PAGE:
In portfolio questions on Wednesday, Ms Wishart highlighted that 23% of UK farmed salmon is produced in Shetland as well as 75% of Scottish farmed mussels and noted how important aquaculture is to small rural communities. Ms Wishart asked the Rural Economy Secretary what recent discussions the Scottish Government has had with the UK Government on aquaculture in its EU negotiations and asked what additional resources are being planned to ensure producers can continue to export when the transition period ends.

Rural Economy Secretary, Fergus Ewing replied there have been no discussion on aquaculture but that the Scottish Government is concerned about the approach that the UK Government is taking on tariffs. He noted that he shared concerns about exporters being faced with the burden of red tape.

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“Body blow” for Shetland North Mainland – Wishart and Carmichael respond to Scatsta closure

Statement issued by Beatrice Wishart MSP and Alistair Carmichael MP in response to the closure announcement of Scatsta Airport in Shetland:

“This is a body blow for the North Mainland of Shetland. We have all known that changes within the oil and gas industry would inevitably bring changes to Shetland but this news has come with little warning or community consultation. We call upon the Integrated Aviation Consortium to explain the business case for the decision that they have made. The local community has served the industry well over the years and they deserve to be given more answers and better respect than this.

“Obviously we cannot maintain an airport for which there is no business but the availability of an alternative to Sumburgh is strategically important for the isles. The loss of it will be felt particularly acutely in the summer months when Sumburgh can be fogged out – sometimes for several days at a time. Shetland Islands Council, The Scottish Government, Highlands and Islands Enterprise and the IAC should get together and look at all the options. What may look penny wise today can end up looking pound foolish in a few years’ time.”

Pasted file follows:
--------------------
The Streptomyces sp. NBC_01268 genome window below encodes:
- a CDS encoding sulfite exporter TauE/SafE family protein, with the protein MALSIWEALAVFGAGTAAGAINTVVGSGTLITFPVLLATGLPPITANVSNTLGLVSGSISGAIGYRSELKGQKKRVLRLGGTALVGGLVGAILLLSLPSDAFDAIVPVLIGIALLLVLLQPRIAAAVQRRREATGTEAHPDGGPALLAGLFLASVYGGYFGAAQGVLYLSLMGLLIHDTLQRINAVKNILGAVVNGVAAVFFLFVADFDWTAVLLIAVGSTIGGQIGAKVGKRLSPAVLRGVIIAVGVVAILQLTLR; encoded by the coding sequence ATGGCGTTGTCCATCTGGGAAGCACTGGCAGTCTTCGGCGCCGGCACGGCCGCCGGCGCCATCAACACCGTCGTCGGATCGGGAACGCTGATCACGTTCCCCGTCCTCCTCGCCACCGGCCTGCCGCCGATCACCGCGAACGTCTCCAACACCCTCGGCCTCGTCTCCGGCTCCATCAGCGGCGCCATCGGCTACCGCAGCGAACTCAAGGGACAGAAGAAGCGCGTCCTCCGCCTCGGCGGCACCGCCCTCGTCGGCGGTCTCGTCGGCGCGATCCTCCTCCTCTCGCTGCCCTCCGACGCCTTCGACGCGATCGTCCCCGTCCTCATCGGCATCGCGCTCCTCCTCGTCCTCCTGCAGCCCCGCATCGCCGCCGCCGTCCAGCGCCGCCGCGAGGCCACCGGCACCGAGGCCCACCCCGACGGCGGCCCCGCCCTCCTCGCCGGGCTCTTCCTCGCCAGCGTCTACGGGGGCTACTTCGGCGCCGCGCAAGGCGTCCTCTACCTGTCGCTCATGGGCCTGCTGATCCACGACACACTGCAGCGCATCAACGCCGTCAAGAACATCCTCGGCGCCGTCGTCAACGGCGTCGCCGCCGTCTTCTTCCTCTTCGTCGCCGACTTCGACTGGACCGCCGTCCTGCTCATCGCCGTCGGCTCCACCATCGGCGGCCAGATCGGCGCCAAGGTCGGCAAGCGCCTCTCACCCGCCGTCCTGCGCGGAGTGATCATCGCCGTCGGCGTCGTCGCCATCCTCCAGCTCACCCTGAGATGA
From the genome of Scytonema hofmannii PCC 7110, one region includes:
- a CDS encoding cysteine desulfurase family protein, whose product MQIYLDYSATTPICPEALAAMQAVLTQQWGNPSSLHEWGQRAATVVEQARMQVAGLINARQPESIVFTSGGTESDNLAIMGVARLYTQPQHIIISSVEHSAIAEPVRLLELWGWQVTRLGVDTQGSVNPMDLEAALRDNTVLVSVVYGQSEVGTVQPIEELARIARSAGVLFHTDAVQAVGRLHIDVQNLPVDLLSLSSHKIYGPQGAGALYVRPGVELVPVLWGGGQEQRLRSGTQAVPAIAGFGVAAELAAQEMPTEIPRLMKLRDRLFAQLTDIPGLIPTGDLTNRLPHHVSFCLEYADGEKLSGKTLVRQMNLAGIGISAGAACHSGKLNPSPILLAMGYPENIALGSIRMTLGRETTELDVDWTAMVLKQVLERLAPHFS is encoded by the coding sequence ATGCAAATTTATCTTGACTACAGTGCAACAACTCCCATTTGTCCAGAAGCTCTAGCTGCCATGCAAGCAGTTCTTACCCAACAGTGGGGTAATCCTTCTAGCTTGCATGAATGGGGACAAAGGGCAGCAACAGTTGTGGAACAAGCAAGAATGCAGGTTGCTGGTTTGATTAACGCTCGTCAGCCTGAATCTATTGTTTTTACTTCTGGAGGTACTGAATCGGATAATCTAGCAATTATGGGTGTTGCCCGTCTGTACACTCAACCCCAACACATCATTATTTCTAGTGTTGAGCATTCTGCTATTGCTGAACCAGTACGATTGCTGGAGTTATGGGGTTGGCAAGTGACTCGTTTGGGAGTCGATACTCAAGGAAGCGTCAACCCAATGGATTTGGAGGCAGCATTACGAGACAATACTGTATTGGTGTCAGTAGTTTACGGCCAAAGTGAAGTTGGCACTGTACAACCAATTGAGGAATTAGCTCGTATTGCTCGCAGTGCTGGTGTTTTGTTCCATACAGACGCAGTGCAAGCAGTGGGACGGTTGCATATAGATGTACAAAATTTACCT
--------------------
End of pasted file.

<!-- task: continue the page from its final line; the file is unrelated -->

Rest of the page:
Wishart celebrates Scottish Apprenticeship Week in Shetland

Shetland MSP Beatrice Wishart met yesterday (Monday) with a number of isles’ apprentices to mark Scottish Apprenticeship Week.

Ms Wishart met with apprentices at Hame Fae Hame nursery in Scalloway, working towards a qualifications in Social Services (Children and Young People), and went on to visit New Craigielea to meet a current apprentice on a Business and Administration course and a former apprentice in Social Services and Healthcare.

The visits were organised by Train Shetland who co-ordinate apprenticeships in the isles.

Scottish Apprenticeship Week runs from 2 to 6 March 2020. This year the theme is “Talent Without Limits” with the programme of events focusing on challenging stereotypical views of apprenticeships.


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“Pull out all the stops” to guarantee childcare rollout

Scottish Liberal Democrat education spokesperson Beatrice Wishart MSP has demanded the government “pull out all the stops” to ensure high quality childcare is in place by the end of the summer as promised, after Audit Scotland reported serious concerns about nursery infrastructure and staff recruitment.

The report revealed that:

  • as of September 2019 councils still needed to recruit approximately half of the additional staff required for the expansion
  • around half of the work to put the necessary infrastructure in place is planned for completion in the final few months, escalating the risk level to the highest level meaning it is both “very likely to occur” and will have a “very high impact”
  • “it is likely that some aspects of the policy, such as delivering flexibility and choice, will not be fully implemented by August 2020.”
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Exiting Erasmus would be a disaster for Scottish students and universities

Following the publication of the Government’s Brexit negotiating strategy this morning (Thursday), Scottish Liberal Democrat Education spokesperson Beatrice Wishart MSP has warned that abandoning the Erasmus scheme will be a disaster for Scottish students and universities.

Section 21 of the document reveals that the UK will “consider options for participation in elements of Erasmus+ [after 2021] on a time-limited basis, providing the terms are in the UK’s interests.”
This suggests that the UK may seek looser membership of Erasmus as a ‘partner country’, which would mean less funding for British universities and colleges to offer student and staff exchanges. Instead, they would be reliant on their partners in EU member states to manage projects and funding on their behalf.
Universities have warned that partner country status will mean fewer opportunities to study abroad, higher costs, less influence over the future of the programme and a possible cap on the number of students who are able to take part.